Hall’s conclusion was the opposite of Freud’s: Far from being full of hidden symbols, most dreams were remarkably straightforward and predictable. Dream plots were consistent enough that, just by knowing the cast of characters in a dream, Hall could forecast what would happen with surprising accuracy. A dream featuring a man whom the dreamer doesn’t know in real life, for instance, almost always entails a plot in which the stranger is aggressive. Adults tend to dream of other people they know, while kids usually dream of animals. About three out of every four characters in a man’s dream will be other men, while women tend to encounter an equal number of males and females. Most dreams take place in the dreamers’ homes or offices and, if they have to go somewhere, they drive cars or walk there. And not surprisingly, college students dream about sex more often than middle-aged adults.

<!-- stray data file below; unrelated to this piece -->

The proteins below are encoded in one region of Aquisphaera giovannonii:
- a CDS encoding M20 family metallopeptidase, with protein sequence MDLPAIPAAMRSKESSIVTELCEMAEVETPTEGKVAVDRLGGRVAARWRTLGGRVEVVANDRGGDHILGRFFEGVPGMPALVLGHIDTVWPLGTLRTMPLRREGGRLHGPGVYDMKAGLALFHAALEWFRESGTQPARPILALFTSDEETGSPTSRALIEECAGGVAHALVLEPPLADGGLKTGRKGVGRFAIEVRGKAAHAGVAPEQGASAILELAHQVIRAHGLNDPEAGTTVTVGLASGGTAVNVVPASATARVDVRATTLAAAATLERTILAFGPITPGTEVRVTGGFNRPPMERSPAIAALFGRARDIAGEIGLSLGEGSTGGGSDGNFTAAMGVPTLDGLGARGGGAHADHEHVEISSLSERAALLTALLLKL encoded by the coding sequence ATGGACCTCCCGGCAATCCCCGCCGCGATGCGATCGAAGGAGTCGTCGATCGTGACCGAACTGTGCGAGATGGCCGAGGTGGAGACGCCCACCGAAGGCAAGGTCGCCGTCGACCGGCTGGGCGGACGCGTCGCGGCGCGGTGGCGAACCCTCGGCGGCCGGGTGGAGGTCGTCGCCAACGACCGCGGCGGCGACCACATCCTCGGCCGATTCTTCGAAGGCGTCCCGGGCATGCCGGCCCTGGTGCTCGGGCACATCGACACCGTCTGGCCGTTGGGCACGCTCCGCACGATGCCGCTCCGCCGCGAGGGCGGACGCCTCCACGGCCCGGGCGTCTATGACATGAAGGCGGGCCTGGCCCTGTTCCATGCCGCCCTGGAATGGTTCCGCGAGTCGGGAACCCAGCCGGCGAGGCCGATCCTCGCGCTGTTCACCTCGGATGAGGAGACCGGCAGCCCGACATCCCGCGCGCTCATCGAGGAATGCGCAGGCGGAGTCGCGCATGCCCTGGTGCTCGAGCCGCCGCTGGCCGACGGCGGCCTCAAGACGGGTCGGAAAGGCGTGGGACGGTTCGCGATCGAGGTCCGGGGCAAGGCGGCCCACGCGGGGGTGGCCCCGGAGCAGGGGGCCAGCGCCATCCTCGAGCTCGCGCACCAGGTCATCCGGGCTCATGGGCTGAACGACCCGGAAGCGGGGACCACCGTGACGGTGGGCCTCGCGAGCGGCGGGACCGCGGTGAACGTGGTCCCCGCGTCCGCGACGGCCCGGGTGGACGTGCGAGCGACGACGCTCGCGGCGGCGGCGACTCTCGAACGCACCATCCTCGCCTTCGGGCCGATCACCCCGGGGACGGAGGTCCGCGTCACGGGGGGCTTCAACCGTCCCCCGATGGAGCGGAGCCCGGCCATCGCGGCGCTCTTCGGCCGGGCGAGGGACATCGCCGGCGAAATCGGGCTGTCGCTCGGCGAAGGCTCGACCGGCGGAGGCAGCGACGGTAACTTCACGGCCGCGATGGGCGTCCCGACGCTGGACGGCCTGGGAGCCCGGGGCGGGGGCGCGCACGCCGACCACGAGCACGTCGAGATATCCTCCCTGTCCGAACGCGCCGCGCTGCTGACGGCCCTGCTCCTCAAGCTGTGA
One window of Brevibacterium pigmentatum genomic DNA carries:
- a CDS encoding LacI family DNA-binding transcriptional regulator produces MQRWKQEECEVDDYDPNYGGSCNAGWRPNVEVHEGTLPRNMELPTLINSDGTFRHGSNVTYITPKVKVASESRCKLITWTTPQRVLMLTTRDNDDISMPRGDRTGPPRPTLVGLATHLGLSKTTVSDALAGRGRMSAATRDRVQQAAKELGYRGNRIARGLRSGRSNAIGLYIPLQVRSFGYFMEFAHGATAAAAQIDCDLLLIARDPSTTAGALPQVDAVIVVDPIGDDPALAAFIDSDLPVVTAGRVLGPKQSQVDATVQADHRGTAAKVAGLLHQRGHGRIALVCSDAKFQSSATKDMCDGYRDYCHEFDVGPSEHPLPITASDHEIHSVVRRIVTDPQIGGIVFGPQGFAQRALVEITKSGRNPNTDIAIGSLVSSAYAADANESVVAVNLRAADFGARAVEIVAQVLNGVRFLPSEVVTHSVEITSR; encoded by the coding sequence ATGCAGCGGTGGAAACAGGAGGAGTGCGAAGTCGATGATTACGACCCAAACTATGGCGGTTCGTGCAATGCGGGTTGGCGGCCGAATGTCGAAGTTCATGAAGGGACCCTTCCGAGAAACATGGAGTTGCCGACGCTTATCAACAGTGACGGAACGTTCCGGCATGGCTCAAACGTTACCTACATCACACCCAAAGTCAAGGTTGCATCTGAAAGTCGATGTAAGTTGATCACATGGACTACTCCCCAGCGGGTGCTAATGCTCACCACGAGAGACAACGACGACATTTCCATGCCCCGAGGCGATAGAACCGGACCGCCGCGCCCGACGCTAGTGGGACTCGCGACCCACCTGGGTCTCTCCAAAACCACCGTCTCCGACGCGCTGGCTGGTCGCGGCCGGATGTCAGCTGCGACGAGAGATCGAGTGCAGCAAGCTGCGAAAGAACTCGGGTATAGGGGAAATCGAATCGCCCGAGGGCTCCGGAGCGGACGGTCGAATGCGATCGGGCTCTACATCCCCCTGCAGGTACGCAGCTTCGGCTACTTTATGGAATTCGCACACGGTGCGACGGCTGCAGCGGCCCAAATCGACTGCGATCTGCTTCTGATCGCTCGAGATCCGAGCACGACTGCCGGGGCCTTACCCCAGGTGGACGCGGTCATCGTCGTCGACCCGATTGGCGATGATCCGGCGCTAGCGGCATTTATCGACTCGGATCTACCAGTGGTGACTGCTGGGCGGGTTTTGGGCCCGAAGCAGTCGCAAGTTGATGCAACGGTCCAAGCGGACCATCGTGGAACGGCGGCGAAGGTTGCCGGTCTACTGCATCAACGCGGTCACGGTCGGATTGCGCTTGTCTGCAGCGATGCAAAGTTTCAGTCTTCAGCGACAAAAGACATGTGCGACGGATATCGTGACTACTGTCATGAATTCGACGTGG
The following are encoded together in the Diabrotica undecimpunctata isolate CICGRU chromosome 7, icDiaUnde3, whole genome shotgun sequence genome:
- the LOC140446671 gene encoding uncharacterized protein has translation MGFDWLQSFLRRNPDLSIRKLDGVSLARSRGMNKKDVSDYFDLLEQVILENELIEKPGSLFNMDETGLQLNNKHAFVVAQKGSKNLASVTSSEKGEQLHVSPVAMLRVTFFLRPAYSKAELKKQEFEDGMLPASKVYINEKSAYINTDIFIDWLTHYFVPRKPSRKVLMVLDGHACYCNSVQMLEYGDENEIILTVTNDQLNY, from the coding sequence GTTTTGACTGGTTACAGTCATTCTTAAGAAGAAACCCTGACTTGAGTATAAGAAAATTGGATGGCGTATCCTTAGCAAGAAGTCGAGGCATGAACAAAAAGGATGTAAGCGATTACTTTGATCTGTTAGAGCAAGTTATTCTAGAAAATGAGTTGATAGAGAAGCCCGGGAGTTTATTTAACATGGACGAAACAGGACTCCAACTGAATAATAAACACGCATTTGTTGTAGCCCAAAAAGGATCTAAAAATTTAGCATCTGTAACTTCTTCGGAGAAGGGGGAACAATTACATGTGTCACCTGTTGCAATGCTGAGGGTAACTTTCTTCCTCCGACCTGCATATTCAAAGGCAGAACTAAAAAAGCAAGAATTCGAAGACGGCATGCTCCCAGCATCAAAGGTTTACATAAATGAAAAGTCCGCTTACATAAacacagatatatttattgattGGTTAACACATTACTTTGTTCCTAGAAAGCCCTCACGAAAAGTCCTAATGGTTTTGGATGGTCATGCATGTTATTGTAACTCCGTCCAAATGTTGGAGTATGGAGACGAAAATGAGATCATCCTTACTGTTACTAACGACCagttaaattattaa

In other words, he found that dreams are far from surreal wonderlands where our imaginations roam wildly — rather, they are explorations of our mundane concerns, recast in a light only slightly removed from reality.

And yet theories continue to differ. Ernest Hartmann, a professor at the Tufts University School of Medicine, studies the content of dreams and how it relates to their function: